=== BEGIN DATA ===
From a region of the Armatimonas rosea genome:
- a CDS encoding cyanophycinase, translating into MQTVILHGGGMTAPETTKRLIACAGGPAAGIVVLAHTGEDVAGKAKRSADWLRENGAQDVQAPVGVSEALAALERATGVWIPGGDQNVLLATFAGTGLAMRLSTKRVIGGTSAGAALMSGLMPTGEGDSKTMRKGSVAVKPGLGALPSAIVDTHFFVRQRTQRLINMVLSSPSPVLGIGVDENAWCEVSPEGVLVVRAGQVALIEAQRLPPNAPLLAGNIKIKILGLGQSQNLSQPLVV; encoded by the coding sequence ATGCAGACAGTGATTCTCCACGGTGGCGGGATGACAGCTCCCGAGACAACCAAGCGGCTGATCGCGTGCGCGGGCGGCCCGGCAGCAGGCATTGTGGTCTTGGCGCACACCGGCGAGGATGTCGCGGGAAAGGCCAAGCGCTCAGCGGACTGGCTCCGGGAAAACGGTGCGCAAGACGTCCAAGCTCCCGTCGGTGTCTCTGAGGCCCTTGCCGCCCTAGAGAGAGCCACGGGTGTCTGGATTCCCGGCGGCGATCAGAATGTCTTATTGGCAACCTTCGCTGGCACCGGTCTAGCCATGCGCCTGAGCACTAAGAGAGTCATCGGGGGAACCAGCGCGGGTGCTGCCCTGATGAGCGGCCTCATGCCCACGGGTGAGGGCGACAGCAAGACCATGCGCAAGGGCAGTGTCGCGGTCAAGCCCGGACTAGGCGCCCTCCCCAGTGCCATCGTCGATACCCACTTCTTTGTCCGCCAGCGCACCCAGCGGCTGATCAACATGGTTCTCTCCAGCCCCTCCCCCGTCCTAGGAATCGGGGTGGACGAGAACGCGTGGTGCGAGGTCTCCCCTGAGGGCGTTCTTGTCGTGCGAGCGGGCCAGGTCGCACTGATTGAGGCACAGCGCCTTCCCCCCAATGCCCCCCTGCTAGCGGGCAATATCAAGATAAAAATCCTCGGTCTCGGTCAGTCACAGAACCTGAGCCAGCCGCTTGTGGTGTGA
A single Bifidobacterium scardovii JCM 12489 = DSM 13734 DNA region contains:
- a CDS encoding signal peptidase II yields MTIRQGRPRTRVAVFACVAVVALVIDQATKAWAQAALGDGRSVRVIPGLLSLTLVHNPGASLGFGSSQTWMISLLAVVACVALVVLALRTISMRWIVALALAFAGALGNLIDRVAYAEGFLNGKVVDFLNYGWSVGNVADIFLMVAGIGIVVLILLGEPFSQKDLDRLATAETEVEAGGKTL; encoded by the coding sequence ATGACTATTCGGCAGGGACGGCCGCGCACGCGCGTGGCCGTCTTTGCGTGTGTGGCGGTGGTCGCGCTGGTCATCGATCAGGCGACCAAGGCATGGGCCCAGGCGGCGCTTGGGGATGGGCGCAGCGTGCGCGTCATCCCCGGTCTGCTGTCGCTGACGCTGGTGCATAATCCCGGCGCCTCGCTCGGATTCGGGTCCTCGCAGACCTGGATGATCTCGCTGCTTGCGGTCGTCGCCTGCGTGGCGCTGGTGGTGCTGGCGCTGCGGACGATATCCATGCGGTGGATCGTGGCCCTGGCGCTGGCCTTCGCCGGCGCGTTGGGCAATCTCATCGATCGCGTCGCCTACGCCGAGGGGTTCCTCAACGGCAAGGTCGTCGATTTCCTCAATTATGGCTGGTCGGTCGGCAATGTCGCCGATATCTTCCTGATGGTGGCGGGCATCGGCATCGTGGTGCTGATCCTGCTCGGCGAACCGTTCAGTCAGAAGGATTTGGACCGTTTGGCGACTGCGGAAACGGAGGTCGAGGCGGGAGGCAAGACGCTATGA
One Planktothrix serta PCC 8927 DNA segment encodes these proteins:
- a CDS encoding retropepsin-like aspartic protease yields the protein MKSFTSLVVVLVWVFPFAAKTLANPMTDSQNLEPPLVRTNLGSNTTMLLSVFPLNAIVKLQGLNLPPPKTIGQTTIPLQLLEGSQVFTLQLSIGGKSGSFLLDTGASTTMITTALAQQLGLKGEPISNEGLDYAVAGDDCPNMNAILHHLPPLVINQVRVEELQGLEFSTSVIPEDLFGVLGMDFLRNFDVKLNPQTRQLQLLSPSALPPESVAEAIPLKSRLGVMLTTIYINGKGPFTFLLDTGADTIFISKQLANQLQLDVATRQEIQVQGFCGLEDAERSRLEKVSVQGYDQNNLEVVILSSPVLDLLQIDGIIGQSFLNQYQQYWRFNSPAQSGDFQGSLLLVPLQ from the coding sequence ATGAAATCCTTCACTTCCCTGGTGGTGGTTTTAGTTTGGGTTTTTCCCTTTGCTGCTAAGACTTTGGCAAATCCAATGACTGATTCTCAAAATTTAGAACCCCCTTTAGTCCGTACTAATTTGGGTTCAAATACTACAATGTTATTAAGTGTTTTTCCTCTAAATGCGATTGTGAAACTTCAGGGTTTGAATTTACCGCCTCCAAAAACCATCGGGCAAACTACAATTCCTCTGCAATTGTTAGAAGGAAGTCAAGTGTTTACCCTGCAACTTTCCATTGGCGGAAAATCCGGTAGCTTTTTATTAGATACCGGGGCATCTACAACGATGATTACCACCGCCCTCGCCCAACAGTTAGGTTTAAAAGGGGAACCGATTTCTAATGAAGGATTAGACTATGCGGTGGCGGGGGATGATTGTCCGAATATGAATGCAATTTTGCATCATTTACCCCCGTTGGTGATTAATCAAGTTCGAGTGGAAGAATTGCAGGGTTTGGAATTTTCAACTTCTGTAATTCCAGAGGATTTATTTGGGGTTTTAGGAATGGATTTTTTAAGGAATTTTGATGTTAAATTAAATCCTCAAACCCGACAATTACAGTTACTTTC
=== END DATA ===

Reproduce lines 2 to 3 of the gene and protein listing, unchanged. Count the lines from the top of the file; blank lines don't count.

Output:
- a CDS encoding cyanophycinase, translating into MQTVILHGGGMTAPETTKRLIACAGGPAAGIVVLAHTGEDVAGKAKRSADWLRENGAQDVQAPVGVSEALAALERATGVWIPGGDQNVLLATFAGTGLAMRLSTKRVIGGTSAGAALMSGLMPTGEGDSKTMRKGSVAVKPGLGALPSAIVDTHFFVRQRTQRLINMVLSSPSPVLGIGVDENAWCEVSPEGVLVVRAGQVALIEAQRLPPNAPLLAGNIKIKILGLGQSQNLSQPLVV; encoded by the coding sequence ATGCAGACAGTGATTCTCCACGGTGGCGGGATGACAGCTCCCGAGACAACCAAGCGGCTGATCGCGTGCGCGGGCGGCCCGGCAGCAGGCATTGTGGTCTTGGCGCACACCGGCGAGGATGTCGCGGGAAAGGCCAAGCGCTCAGCGGACTGGCTCCGGGAAAACGGTGCGCAAGACGTCCAAGCTCCCGTCGGTGTCTCTGAGGCCCTTGCCGCCCTAGAGAGAGCCACGGGTGTCTGGATTCCCGGCGGCGATCAGAATGTCTTATTGGCAACCTTCGCTGGCACCGGTCTAGCCATGCGCCTGAGCACTAAGAGAGTCATCGGGGGAACCAGCGCGGGTGCTGCCCTGATGAGCGGCCTCATGCCCACGGGTGAGGGCGACAGCAAGACCATGCGCAAGGGCAGTGTCGCGGTCAAGCCCGGACTAGGCGCCCTCCCCAGTGCCATCGTCGATACCCACTTCTTTGTCCGCCAGCGCACCCAGCGGCTGATCAACATGGTTCTCTCCAGCCCCTCCCCCGTCCTAGGAATCGGGGTGGACGAGAACGCGTGGTGCGAGGTCTCCCCTGAGGGCGTTCTTGTCGTGCGAGCGGGCCAGGTCGCACTGATTGAGGCACAGCGCCTTCCCCCCAATGCCCCCCTGCTAGCGGGCAATATCAAGATAAAAATCCTCGGTCTCGGTCAGTCACAGAACCTGAGCCAGCCGCTTGTGGTGTGA
A single Bifidobacterium scardovii JCM 12489 = DSM 13734 DNA region contains: